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Mortgage Features: More than the Best Mortgage Rate

Mortgage Features: More than the Best Mortgage Rate

By Matthew Chan, CA MBA AMP

Getting the best mortgage rate doesn't necessarily mean you're getting the best mortgage. A no-frills mortgage with a rock-bottom mortgage rate may have the lowest interest rate, but it could cost you in the end.

And lenders like to upsell you to a mortgage with more features, but they've always been very cagey about telling you what those mortgage features mean in terms of dollars and cents. As of November 5, 2012, federally regulated financial institutions in Canada are going to have to be absolutely clear in explaining what it will cost to get a mortgage you can pay off faster.

Meanwhile, let's take a look at mortgage features that might -- or might not -- match your needs.

 

No-Frills Mortgage
 

What It Is A basic, fixed-rate mortgage with:
  • limited prepayment of the original principal (typically 10- per cent or less)
  • no double-up payment feature
  • limited or no ability to increase your mortgage payment
  • penalties (very high in many cases) for refinancing or paying out the mortgage
  • in some cases, no ability to refinance unless your home is sold
  • limited ability to port your mortgage (take it with you)  if you move
You Want It If...
  • Interest rates are low
  • You see no need to change the mortgage term and payments
  • You don't expect to be able to make extra lump-sum payments of over each year (usually 10 per cent or less per year)
  • You want your payments to stay the same through the life of the mortgage
You Don't If...
  • You want to pay out the mortgage or refinance it before the term is up  (over 70% of borrowers do)
  • You'll have enough money to make large lump-sum payments occasionally
  • You expect to be able to increase your payment each year

 

 

Variable Rate Mortgage

What It Is
  • Your mortgage rate is tied to the current prime interest rate and goes up or down with it
  • Payments could either move up or down with the prime rate, or stay the same but cover more or less of your interest as the prime rate fluctuates
  • You can lock in any time, so if interest rates are climbing you can switch to a fixed mortgage rate
You Want It If...
  • Interest rates are trending down (the situation since 1990)
  • You have the potential of paying a lower average rate than a fixed-rate mortgage offers -- there used to be a significant difference between variable and fixed rates, but with the recent historically low interest rates, lenders have decreased the difference to make fixed rates more attractive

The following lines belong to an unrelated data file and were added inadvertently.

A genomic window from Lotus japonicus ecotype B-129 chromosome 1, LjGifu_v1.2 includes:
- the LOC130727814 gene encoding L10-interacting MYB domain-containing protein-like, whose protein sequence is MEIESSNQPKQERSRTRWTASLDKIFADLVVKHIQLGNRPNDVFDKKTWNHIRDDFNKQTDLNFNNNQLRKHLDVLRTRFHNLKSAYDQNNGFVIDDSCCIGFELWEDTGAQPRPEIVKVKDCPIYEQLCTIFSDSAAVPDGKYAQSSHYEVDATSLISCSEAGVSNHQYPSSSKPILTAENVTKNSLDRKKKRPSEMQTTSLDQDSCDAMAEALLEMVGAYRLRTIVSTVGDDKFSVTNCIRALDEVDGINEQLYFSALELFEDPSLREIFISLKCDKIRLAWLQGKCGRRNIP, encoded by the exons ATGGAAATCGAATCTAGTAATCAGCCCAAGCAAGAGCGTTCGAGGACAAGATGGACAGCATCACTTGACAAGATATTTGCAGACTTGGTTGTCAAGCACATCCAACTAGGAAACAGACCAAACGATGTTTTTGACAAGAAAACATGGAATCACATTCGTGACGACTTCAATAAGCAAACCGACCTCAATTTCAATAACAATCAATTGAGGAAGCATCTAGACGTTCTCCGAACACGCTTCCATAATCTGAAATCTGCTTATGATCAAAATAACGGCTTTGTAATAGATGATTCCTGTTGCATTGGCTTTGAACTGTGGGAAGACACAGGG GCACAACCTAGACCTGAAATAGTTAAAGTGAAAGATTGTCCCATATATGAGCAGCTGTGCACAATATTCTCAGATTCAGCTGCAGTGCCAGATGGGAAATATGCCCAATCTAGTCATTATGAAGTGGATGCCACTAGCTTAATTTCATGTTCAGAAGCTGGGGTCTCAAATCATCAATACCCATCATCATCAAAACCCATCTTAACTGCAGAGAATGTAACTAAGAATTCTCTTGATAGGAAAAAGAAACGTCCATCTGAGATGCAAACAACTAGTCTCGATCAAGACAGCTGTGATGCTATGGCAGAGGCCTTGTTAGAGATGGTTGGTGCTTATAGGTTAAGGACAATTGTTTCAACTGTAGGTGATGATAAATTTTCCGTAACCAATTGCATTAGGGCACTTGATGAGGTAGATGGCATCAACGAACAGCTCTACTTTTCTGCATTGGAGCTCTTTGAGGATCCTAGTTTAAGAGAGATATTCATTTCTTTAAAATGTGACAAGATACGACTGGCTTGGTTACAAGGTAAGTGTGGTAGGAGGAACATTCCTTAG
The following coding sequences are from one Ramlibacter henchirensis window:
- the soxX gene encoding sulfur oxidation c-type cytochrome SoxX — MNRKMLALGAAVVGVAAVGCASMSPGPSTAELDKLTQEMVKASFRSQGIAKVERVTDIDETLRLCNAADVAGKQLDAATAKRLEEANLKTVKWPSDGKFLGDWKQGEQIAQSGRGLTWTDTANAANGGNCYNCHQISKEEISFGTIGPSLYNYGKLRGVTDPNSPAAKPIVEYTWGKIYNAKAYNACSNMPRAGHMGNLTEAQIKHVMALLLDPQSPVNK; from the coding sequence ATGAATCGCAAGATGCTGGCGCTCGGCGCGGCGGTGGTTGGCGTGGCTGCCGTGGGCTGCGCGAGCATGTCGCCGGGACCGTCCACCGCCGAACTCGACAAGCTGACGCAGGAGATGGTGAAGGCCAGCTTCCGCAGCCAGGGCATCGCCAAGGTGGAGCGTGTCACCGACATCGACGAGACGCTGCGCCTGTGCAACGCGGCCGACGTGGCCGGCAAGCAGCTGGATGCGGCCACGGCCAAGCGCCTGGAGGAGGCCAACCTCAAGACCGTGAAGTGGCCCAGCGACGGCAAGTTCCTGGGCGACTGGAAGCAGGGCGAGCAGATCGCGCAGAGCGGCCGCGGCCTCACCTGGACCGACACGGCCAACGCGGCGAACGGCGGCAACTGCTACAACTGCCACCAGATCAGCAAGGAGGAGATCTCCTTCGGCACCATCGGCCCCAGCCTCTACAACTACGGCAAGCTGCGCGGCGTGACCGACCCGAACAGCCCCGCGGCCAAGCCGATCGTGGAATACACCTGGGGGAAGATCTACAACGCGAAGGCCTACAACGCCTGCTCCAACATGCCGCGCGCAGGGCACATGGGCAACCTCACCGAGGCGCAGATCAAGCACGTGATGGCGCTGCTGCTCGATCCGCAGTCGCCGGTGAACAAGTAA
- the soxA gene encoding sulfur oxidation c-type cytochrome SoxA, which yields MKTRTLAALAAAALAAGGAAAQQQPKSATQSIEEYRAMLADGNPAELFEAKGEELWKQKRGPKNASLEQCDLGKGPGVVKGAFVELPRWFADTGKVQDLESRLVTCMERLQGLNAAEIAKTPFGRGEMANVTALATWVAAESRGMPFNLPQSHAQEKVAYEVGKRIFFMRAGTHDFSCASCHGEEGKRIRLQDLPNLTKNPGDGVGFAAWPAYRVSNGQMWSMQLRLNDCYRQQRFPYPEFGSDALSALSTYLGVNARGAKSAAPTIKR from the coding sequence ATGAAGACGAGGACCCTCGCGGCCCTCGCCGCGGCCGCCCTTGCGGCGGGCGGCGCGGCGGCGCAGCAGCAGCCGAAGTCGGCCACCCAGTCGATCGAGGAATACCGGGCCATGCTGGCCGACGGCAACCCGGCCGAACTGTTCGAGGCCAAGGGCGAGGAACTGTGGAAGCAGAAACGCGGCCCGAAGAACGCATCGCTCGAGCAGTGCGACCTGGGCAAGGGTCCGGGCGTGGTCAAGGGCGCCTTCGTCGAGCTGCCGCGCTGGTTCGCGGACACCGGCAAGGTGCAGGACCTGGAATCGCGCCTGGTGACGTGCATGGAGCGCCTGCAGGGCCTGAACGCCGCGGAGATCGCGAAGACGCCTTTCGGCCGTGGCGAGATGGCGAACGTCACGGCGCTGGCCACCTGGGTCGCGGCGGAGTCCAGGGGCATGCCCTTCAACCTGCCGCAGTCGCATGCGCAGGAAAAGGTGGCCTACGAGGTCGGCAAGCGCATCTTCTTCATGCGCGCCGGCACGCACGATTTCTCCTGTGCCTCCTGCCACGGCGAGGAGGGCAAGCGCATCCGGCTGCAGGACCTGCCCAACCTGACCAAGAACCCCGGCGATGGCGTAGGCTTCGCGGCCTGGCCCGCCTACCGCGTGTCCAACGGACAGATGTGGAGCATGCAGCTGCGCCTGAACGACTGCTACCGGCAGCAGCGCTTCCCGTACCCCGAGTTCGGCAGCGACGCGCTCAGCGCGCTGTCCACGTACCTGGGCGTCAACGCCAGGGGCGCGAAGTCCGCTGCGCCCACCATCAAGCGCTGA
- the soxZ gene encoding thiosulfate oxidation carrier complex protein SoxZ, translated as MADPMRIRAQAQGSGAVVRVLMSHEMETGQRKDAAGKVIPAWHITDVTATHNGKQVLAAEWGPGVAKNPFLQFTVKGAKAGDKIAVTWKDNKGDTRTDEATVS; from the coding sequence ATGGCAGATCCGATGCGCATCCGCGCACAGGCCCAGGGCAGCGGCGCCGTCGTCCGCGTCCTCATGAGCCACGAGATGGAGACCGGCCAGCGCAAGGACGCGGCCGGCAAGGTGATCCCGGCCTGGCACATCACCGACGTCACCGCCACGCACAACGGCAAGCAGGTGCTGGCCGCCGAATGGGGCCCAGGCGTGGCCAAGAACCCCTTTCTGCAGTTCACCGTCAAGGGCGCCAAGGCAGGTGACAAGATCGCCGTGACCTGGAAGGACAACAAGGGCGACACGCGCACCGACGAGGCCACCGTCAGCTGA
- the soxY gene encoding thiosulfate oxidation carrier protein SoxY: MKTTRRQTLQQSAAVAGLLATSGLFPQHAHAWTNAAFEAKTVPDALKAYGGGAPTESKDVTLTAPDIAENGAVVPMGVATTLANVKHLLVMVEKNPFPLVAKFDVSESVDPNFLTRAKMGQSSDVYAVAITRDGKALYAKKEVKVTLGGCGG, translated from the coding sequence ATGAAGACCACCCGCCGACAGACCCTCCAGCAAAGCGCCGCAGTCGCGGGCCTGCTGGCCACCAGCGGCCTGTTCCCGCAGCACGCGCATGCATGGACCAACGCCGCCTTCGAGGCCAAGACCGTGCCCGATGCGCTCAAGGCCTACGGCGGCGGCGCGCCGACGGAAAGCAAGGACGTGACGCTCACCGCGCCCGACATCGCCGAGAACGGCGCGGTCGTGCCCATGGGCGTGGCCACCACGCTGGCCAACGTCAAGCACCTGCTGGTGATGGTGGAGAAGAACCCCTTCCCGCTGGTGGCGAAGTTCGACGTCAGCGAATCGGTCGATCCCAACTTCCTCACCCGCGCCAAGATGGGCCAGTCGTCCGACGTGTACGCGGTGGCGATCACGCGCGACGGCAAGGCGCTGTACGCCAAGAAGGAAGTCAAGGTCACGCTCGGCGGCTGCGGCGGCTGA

• You're willing to pay attention to the prime rate
  • You like the flexibility to lock in to a fixed rate mortgage later
You Don't If...
  • Interest rates are going up (they're steady right now, but there's only one place to go from here)
  • You like security and predictability

 

 

Prepayment Privileges
 

What It Is Your mortgage includes the right to make extra payments up to a certain percentage of the whole without penalty:
  • In one or more lump sums per year
  • In double-ups, or extra amounts whenever you want to make them
  • In increased payments arranged annually
You Want It If...
  • You want to pay your mortgage down faster
  • You expect to have extra money in your budget to add to your payments or increase them every year
  • You're expecting lump sums you can apply to your mortgage, e.g., bonuses from work or an inheritance
You Don't If...
  • You don't forsee any extra money in your budget

 

 

Payment Deferral
 

What It Is Your mortgage lets you skip one payment or one month's payments per year. Some banks require you to make a double payment at some point to make up for a missed payment, so if this feature is offered with your mortgage, check the terms.
You Want It If...
  • You want to have the option of deferring a payment in case of an emergency
You Don't If...
  • You'd be tempted to use the money as disposable income rather than an investment in your future

 

 

Collateral Mortgage 

What It Is This mortgage can be split into multiple components, e.g., part fixed rate, part variable rate, part secured line of credit. Many banks automatically register their mortgages as collateral mortgage, including TD and ING.
You Want It If...
  • You want to separate different portions of your mortgage for tax purposes -- if you took out a loan for investment/business purposes, then it's easier to track the interest expense for tax purposes
  • You're undecided and want to diversify the mortgage so you have some on both variable rate and fixed rate
  • You plan to use some of the equity in your home later, e.g., for investment or renovations
You Don't If...
  • You don't want to be tied to one bank because you have different loans with different renewal dates
  • You don't want to incur legal fees if you switch to a different lender
  • You want to have leverage to negotiate or switch (banks love collateral mortgages because they can tie in more banking services with them, like secure credit cards, lines of credit, RRSP loans, etc.
 

Every lender creates different packages and uses different names for these mortgage features. An independent mortgage broker will thoroughly analyze your needs and help you find the best mortgage, not just the best mortgage rate.

 

Matthew Chan has been a licensed mortgage broker since 2004 and served on the Board of Directors for MBABC during 2006 and 2007. Before becoming a mortgage professional, Matt earned a Chartered Accountant designation with a Big Four accounting firm and earned an MBA from the Rotman School of Management at the University of Toronto.


Source: REW.ca